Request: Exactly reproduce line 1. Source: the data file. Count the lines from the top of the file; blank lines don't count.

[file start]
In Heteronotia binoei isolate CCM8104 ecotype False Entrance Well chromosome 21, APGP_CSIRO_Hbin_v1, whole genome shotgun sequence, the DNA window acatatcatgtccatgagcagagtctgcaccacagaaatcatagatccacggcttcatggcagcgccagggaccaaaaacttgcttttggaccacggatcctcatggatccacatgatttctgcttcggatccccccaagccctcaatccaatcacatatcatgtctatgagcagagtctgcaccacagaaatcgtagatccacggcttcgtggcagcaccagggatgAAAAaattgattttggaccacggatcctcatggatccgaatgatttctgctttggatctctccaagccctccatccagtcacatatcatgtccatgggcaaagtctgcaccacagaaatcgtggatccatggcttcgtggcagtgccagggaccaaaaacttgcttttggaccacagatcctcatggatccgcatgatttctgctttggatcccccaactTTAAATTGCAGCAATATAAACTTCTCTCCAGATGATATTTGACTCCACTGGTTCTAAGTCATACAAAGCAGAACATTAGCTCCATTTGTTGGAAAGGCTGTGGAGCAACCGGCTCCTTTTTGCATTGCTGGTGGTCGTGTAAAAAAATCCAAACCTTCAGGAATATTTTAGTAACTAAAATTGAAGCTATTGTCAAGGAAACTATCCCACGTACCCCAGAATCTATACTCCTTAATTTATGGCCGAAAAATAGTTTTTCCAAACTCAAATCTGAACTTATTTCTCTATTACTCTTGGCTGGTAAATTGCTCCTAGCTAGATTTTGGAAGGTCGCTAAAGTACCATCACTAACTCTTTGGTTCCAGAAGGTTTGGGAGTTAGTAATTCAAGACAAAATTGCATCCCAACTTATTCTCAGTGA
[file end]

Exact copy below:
In Heteronotia binoei isolate CCM8104 ecotype False Entrance Well chromosome 21, APGP_CSIRO_Hbin_v1, whole genome shotgun sequence, the DNA window acatatcatgtccatgagcagagtctgcaccacagaaatcatagatccacggcttcatggcagcgccagggaccaaaaacttgcttttggaccacggatcctcatggatccacatgatttctgcttcggatccccccaagccctcaatccaatcacatatcatgtctatgagcagagtctgcaccacagaaatcgtagatccacggcttcgtggcagcaccagggatgAAAAaattgattttggaccacggatcctcatggatccgaatgatttctgctttggatctctccaagccctccatccagtcacatatcatgtccatgggcaaagtctgcaccacagaaatcgtggatccatggcttcgtggcagtgccagggaccaaaaacttgcttttggaccacagatcctcatggatccgcatgatttctgctttggatcccccaactTTAAATTGCAGCAATATAAACTTCTCTCCAGATGATATTTGACTCCACTGGTTCTAAGTCATACAAAGCAGAACATTAGCTCCATTTGTTGGAAAGGCTGTGGAGCAACCGGCTCCTTTTTGCATTGCTGGTGGTCGTGTAAAAAAATCCAAACCTTCAGGAATATTTTAGTAACTAAAATTGAAGCTATTGTCAAGGAAACTATCCCACGTACCCCAGAATCTATACTCCTTAATTTATGGCCGAAAAATAGTTTTTCCAAACTCAAATCTGAACTTATTTCTCTATTACTCTTGGCTGGTAAATTGCTCCTAGCTAGATTTTGGAAGGTCGCTAAAGTACCATCACTAACTCTTTGGTTCCAGAAGGTTTGGGAGTTAGTAATTCAAGACAAAATTGCATCCCAACTTATTCTCAGTGA